It’s thin skinned, temperamental, ripens early. It’s, you know, it’s not a survivor like Cabernet which can just grow anywhere, and thrive even when it’s neglected. No, Pinot needs constant care and attention you know? In fact, it can only grow in these really specific, little tucked-away corners of the world. And only the most patient and nurturing of growers can do it, really. Only somebody who really takes the time to understand Pinot’s potential can then coax it into its fullest expression. And then, I mean, oh it’s flavours, they’re just the most haunting and brilliant and thrilling and subtle and ancient on the planet.
What Giamatti achieves here, in an Oscar-worthy moment, is a sudden shift of realisation when it becomes clear that he’s actually talking about his own life. That he wasn’t even nominated is enough to make even the most cynical Oscar-watcher throw up their hands in despair.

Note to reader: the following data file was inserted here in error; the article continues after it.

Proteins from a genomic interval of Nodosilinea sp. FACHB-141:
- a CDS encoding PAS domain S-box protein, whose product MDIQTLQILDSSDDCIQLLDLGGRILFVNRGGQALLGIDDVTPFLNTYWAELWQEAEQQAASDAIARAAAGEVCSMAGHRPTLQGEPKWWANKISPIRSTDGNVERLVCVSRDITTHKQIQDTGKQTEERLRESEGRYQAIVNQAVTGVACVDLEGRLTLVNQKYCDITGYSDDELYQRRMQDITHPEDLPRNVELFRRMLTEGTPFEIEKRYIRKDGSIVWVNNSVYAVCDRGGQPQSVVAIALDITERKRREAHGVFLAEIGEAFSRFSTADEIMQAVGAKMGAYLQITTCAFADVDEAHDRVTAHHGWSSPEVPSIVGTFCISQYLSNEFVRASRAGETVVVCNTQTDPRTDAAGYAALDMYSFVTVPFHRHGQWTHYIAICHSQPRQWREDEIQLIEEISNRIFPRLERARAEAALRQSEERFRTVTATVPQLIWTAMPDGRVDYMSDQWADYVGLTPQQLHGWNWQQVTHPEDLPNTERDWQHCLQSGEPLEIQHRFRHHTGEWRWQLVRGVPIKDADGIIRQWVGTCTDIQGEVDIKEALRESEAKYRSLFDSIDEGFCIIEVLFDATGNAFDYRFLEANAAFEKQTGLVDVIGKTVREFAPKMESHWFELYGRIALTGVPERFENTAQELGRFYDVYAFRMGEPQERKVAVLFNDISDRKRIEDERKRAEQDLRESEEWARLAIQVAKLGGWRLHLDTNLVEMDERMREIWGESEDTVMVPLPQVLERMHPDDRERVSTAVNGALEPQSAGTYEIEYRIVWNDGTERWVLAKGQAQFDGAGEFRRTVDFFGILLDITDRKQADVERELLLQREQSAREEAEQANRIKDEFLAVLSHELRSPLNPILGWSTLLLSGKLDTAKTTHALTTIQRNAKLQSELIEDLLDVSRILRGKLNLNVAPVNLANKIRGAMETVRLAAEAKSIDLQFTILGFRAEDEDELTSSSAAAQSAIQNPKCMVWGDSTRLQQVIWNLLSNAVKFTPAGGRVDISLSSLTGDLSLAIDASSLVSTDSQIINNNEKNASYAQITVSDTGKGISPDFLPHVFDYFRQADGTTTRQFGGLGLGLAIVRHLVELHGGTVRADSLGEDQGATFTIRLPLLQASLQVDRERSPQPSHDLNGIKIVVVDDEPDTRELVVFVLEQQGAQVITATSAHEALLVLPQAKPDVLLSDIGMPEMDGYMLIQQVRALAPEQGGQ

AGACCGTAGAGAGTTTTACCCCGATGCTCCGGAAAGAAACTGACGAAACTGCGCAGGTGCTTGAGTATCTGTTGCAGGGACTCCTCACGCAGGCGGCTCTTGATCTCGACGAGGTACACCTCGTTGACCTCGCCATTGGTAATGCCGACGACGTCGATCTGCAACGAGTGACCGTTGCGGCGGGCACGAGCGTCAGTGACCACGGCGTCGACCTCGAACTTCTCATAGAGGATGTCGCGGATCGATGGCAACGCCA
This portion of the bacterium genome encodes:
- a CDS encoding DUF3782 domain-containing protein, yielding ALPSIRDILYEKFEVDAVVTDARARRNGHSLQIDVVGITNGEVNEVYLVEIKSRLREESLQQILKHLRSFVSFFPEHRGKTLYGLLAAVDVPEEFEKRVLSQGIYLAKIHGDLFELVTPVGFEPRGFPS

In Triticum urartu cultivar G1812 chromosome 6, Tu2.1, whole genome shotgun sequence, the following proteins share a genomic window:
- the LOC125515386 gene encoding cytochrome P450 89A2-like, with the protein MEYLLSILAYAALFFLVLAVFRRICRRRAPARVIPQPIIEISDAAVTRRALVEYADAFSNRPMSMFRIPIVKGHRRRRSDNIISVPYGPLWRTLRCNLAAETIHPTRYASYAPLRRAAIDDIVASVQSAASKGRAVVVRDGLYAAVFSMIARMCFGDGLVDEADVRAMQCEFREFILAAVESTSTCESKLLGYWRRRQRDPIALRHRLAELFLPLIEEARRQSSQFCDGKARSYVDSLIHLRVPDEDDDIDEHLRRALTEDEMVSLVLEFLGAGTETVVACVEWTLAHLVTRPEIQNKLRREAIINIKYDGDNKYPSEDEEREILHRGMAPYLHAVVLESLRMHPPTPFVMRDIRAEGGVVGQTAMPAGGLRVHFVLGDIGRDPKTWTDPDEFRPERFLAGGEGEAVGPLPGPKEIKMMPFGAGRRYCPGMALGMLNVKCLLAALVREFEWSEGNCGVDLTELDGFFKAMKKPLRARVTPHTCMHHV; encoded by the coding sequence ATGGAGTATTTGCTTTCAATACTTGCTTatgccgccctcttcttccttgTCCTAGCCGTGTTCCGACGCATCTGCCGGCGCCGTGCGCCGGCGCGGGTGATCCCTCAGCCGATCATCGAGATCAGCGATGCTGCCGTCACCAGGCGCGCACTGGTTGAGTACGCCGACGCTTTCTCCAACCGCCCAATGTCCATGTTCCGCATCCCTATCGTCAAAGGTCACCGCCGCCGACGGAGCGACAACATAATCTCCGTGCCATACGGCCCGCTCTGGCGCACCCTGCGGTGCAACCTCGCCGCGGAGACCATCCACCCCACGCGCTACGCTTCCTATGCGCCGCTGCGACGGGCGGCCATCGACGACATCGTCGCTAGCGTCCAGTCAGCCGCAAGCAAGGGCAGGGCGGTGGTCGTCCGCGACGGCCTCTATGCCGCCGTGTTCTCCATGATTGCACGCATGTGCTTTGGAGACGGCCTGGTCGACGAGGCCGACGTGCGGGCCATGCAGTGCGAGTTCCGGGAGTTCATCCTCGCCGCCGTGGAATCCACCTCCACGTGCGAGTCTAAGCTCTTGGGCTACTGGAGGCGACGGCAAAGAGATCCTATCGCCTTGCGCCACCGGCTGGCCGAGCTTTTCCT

Thomas Haden Church is also excellent as Jack, the kind of man who keeps a strip of condoms with him at all times, and does very well in a role which may seem easier but is really quite tricky. Jack has to come across as an odd mixture of self-realisation and blithe indifference. We have to laugh at him but what Church achieves is to make us understand why he’s always on show, always looking for the main chance and willing to do just about everything to get his end away. He gets his own great moment when he explains what is, to all intents and purposes, a kind of sex addiction – “Listen man, you’re my friend and I know you disapprove and I respect that and I know you care about me. But there are some things I have to do which you don’t understand. You understand literature, movies, wine, but you don’t understand my plight.”
The two leading men get fine support from a great supporting cast but most of all they have, in Virginia Madsen and Sandra Oh, the perfect female counterparts. Madsen has been gorgeous in loads of films but she seems to have softened here and her beautiful face takes the soft Californian light perfectly. It’s easy to understand why Miles falls for her. Madsen manages a difficult task, which has foiled some great actresses – she makes intelligence sexy. Sandra Oh is a new name to me but she’s got fine comic timing and suggests the need for love behind Stephanie’s apparent nonchalance.